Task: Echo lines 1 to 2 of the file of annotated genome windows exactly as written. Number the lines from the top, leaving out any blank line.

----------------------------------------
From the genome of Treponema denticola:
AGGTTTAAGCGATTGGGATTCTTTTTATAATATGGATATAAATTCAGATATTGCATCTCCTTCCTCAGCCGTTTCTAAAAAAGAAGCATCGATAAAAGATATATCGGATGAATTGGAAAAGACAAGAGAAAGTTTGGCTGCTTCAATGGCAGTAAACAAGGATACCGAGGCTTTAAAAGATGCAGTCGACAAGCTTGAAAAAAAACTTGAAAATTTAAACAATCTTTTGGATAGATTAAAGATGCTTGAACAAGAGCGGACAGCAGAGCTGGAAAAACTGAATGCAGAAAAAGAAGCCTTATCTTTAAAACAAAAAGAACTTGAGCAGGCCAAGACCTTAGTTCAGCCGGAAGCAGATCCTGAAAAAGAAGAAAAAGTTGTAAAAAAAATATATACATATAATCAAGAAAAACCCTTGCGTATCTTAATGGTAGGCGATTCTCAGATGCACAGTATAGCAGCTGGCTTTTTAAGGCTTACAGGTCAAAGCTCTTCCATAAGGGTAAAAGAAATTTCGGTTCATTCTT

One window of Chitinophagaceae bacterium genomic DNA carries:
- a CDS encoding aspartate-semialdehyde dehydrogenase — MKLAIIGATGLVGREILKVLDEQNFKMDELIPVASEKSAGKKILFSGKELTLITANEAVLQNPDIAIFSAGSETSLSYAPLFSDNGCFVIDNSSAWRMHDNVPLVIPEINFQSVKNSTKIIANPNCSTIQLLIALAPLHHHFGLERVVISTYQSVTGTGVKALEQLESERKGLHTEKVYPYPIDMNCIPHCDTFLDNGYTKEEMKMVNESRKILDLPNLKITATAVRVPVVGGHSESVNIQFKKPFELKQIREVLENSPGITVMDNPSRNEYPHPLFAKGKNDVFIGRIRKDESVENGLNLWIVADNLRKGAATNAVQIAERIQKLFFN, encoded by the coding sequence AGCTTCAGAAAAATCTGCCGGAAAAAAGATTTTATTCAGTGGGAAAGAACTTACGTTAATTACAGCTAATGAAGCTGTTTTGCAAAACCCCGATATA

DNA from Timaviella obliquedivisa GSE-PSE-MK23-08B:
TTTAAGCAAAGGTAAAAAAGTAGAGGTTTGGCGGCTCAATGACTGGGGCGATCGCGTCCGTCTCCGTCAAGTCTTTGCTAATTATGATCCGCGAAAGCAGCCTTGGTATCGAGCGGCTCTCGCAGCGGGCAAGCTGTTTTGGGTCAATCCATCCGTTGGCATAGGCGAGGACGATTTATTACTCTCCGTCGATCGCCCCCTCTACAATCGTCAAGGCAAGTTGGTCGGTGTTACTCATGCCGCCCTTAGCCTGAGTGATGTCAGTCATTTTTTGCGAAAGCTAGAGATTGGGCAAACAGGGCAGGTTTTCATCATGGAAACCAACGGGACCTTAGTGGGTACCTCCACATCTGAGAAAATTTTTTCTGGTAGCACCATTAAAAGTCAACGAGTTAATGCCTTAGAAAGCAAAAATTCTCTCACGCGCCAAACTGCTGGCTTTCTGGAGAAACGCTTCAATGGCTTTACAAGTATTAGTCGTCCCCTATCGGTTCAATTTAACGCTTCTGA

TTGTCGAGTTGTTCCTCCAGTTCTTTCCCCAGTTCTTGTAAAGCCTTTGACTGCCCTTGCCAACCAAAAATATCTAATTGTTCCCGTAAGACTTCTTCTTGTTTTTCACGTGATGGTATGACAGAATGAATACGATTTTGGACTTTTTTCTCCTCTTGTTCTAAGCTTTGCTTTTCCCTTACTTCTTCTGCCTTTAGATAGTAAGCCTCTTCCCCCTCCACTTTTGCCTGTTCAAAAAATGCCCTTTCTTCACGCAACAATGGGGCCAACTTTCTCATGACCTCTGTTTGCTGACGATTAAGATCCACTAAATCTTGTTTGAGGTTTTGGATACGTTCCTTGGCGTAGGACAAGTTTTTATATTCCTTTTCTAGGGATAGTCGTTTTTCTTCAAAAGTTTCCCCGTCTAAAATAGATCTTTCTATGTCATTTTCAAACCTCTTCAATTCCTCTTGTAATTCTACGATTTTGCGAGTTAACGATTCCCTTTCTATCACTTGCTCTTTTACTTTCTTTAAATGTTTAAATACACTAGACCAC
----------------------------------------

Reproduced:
From the genome of Treponema denticola:
AGGTTTAAGCGATTGGGATTCTTTTTATAATATGGATATAAATTCAGATATTGCATCTCCTTCCTCAGCCGTTTCTAAAAAAGAAGCATCGATAAAAGATATATCGGATGAATTGGAAAAGACAAGAGAAAGTTTGGCTGCTTCAATGGCAGTAAACAAGGATACCGAGGCTTTAAAAGATGCAGTCGACAAGCTTGAAAAAAAACTTGAAAATTTAAACAATCTTTTGGATAGATTAAAGATGCTTGAACAAGAGCGGACAGCAGAGCTGGAAAAACTGAATGCAGAAAAAGAAGCCTTATCTTTAAAACAAAAAGAACTTGAGCAGGCCAAGACCTTAGTTCAGCCGGAAGCAGATCCTGAAAAAGAAGAAAAAGTTGTAAAAAAAATATATACATATAATCAAGAAAAACCCTTGCGTATCTTAATGGTAGGCGATTCTCAGATGCACAGTATAGCAGCTGGCTTTTTAAGGCTTACAGGTCAAAGCTCTTCCATAAGGGTAAAAGAAATTTCGGTTCATTCTT